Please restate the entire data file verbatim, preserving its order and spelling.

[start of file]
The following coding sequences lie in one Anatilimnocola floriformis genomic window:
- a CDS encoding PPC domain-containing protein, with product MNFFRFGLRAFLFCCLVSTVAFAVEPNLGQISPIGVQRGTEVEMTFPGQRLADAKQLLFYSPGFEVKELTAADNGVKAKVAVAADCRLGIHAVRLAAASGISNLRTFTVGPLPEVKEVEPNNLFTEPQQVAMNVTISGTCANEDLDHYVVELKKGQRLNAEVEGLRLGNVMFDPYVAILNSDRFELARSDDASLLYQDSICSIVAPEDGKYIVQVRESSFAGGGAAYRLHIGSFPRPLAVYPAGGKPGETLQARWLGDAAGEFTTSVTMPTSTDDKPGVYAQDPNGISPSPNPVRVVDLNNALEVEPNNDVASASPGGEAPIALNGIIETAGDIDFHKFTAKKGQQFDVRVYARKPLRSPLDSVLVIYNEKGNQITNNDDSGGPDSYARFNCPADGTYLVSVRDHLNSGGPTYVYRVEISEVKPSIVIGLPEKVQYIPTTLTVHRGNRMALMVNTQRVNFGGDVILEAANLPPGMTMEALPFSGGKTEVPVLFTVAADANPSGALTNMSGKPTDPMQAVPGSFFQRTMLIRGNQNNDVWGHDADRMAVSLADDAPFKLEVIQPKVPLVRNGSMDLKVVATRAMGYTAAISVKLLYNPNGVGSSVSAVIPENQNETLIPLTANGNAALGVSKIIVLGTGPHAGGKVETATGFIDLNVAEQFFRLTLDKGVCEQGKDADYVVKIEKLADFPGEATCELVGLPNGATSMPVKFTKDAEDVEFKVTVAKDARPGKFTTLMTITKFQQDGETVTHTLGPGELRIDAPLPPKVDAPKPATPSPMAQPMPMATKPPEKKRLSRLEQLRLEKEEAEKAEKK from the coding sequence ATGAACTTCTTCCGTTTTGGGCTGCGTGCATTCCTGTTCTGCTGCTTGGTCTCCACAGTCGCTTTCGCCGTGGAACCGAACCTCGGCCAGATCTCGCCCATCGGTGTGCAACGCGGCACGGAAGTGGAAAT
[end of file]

The following coding sequences lie in one Anatilimnocola floriformis genomic window:
- a CDS encoding PPC domain-containing protein, with product MNFFRFGLRAFLFCCLVSTVAFAVEPNLGQISPIGVQRGTEVEMTFPGQRLADAKQLLFYSPGFEVKELTAADNGVKAKVAVAADCRLGIHAVRLAAASGISNLRTFTVGPLPEVKEVEPNNLFTEPQQVAMNVTISGTCANEDLDHYVVELKKGQRLNAEVEGLRLGNVMFDPYVAILNSDRFELARSDDASLLYQDSICSIVAPEDGKYIVQVRESSFAGGGAAYRLHIGSFPRPLAVYPAGGKPGETLQARWLGDAAGEFTTSVTMPTSTDDKPGVYAQDPNGISPSPNPVRVVDLNNALEVEPNNDVASASPGGEAPIALNGIIETAGDIDFHKFTAKKGQQFDVRVYARKPLRSPLDSVLVIYNEKGNQITNNDDSGGPDSYARFNCPADGTYLVSVRDHLNSGGPTYVYRVEISEVKPSIVIGLPEKVQYIPTTLTVHRGNRMALMVNTQRVNFGGDVILEAANLPPGMTMEALPFSGGKTEVPVLFTVAADANPSGALTNMSGKPTDPMQAVPGSFFQRTMLIRGNQNNDVWGHDADRMAVSLADDAPFKLEVIQPKVPLVRNGSMDLKVVATRAMGYTAAISVKLLYNPNGVGSSVSAVIPENQNETLIPLTANGNAALGVSKIIVLGTGPHAGGKVETATGFIDLNVAEQFFRLTLDKGVCEQGKDADYVVKIEKLADFPGEATCELVGLPNGATSMPVKFTKDAEDVEFKVTVAKDARPGKFTTLMTITKFQQDGETVTHTLGPGELRIDAPLPPKVDAPKPATPSPMAQPMPMATKPPEKKRLSRLEQLRLEKEEAEKAEKK from the coding sequence ATGAACTTCTTCCGTTTTGGGCTGCGTGCATTCCTGTTCTGCTGCTTGGTCTCCACAGTCGCTTTCGCCGTGGAACCGAACCTCGGCCAGATCTCGCCCATCGGTGTGCAACGCGGCACGGAAGTGGAAAT